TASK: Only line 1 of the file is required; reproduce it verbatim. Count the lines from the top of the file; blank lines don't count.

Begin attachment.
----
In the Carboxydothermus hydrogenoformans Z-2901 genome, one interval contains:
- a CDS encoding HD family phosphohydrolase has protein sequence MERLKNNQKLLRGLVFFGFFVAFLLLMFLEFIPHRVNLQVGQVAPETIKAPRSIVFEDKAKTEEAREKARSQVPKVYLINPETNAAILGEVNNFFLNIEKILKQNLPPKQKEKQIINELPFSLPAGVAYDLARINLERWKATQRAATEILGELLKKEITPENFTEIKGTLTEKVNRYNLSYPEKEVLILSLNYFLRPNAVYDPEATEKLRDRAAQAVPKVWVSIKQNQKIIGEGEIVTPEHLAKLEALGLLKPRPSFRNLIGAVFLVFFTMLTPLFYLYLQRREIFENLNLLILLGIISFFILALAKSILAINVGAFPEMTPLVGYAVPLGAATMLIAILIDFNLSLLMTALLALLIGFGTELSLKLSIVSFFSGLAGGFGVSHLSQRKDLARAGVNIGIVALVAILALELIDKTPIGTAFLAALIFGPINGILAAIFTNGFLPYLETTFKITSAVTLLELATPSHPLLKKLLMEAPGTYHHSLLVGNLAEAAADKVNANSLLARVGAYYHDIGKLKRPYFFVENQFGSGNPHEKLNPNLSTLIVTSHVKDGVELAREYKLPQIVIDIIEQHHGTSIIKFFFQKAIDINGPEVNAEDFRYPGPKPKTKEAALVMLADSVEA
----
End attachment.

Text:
In the Carboxydothermus hydrogenoformans Z-2901 genome, one interval contains: